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UTA team develops digital archive to preserve music by alumni, students, local artists

Friday, July 29, 2016

Media Contact: Bridget Lewis

News Topics: alumni, communications, faculty, Internet, liberal arts, music, students

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A new website developed at The University of Texas at Arlington plans to make music produced by UTA music students, alumni, professors and independent artists in the North Texas region available for free to the world.

David Arditi, UTA assistant director of sociology, collaborated on MusicDetour with faculty and students across disciplines. His previous research examined major record labels' relationship with iTunes.

David Arditi, a UTA assistant professor of sociology, is developing “MusicDetour – the DFW Local Music Archive,” with three goals in mind: to house local music, develop big data that is open and available to all, and to build community.

“Tons of music is recorded in the Dallas-Fort Worth region, but is never fully documented because there is no place to preserve the cultural records,” said Arditi, who contends that recording contracts from major record labels exploit musicians and strip away musicians’ rights. “MusicDetour hopes to give musicians a way to overcome such mistreatment and a nonprofit platform to build a fan base, distribute their music and analyze data about who their fans really are.”

MusicDetour will be hosted initially by UTA in the Department of Sociology and Anthropology’s Center for Theory, but Arditi said future plans involve philanthropic efforts to fund student workers both for curation and greater web development. 

The project’s collaborators include Dan Cavanagh, a jazz pianist, associate professor of music and director of UTA’s music industry studies program; Micah Hayes, a composer and senior lecturer in music industry; Chyng-Yang Jang, associate professor of communication; and staff with the UTA Libraries and UTA Radio, the University’s award-winning student-led internet radio station.

Elisabeth Cawthon, interim dean of the College of Liberal Arts, commended the project that represents the collaborative nature of the digital humanities. She also called MusicDetour, which will use data to realize and share new knowledge, as well as enhance current knowledge, a wonderful example of the University’s mission to enhance data-driven discovery, a principle of UTA’s Strategic Plan 2020: Bold Solutions | Global Impact.

“By using metadata to note commonalities between musicians, fans, visual artists, actors and others, MusicDetour and UTA sociologists, musicians, librarians and communication faculty and students will develop a community and facilitate connections,” Cawthon said.

“These emerging connections will help develop an alternative cultural model to the culture industry and tangibly demonstrate the value of a liberal arts degree to our current and future students.”

As the site develops, the team said it hopes to reinvent the way music and culture are produced. The eventual plan is to allow listeners to stream and download the music, depending on the artist’s preference for their work.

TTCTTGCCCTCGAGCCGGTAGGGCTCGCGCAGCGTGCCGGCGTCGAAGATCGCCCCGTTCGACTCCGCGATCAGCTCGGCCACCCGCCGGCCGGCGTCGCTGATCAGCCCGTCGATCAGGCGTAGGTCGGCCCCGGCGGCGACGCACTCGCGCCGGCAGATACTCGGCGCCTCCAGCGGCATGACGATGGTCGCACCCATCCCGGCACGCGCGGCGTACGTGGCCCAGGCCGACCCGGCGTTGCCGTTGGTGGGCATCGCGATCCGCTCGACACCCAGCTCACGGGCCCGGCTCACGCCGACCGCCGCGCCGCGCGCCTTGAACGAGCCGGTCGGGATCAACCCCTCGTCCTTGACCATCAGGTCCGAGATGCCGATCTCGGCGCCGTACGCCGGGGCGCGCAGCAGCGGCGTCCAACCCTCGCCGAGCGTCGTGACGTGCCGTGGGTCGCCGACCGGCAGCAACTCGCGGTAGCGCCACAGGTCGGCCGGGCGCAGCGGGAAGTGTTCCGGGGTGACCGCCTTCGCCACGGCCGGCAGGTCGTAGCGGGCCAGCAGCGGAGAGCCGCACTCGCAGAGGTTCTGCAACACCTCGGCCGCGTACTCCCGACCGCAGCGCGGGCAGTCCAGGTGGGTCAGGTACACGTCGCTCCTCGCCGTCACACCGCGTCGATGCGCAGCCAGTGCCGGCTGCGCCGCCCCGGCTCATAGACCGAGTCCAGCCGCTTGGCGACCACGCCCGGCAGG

“A larger project will serve as a hub for local musicians and fans to interact,” said Arditi, noting that under current culture industry models, large corporations control cultural production and distribution. He said the practice limits access to music and changes the content of that which is created.  

Cavanagh admitted that MusicDetour is an ambitious undertaking and runs counter to how people typically think music should be valued.

“We think, however, that this project will be a meaningful start to rethinking the recording industry in a way that gives control back to the creators of the music, rather than the large corporations,” Cavanagh said. “MusicDetour also will serve as a tremendous resource to the extremely talented students who compose and produce original music each year - whether for an assignment or for the love of it - but have no outlet for where it can be archived in this way.”

Arditi’s previous research examined how major record labels have capitalized on iTunes to maintain the same advantage that they held previously through physical media distribution networks. His paper, “iTunes: Breaking Barriers and Buildings Walls,” argued that major record labels were as powerful as ever and appeared in 2013 to generate as much money as when albums, music stores and other historic distribution channels were part of the industry landscape. The research was published in the journal Popular Music and Society.

Arditi also wrote a book on the subject: “iTake-Over: The Recording Industry in the Digital Era,” published by R&L Publishers in 2014.

About The University of Texas at Arlington

The University of Texas at Arlington is a Research-1 Carnegie “highest research activity” institution of about 55,000 students in campus-based and online degree programs and is the second-largest institution in The University of Texas System. U.S. News & World Report ranks UTA fifth in the nation for undergraduate diversity. The University is a Hispanic-Serving Institution and is ranked as the top four-year college in Texas for veterans on Military Times’ 2016 Best for Vets list. Visit www.uta.edu to learn more, and find UTA rankings and recognition at www.uta.edu/uta/about/rankings.php.

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The University of Texas at Arlington is an Equal Opportunity and Affirmative Action employer.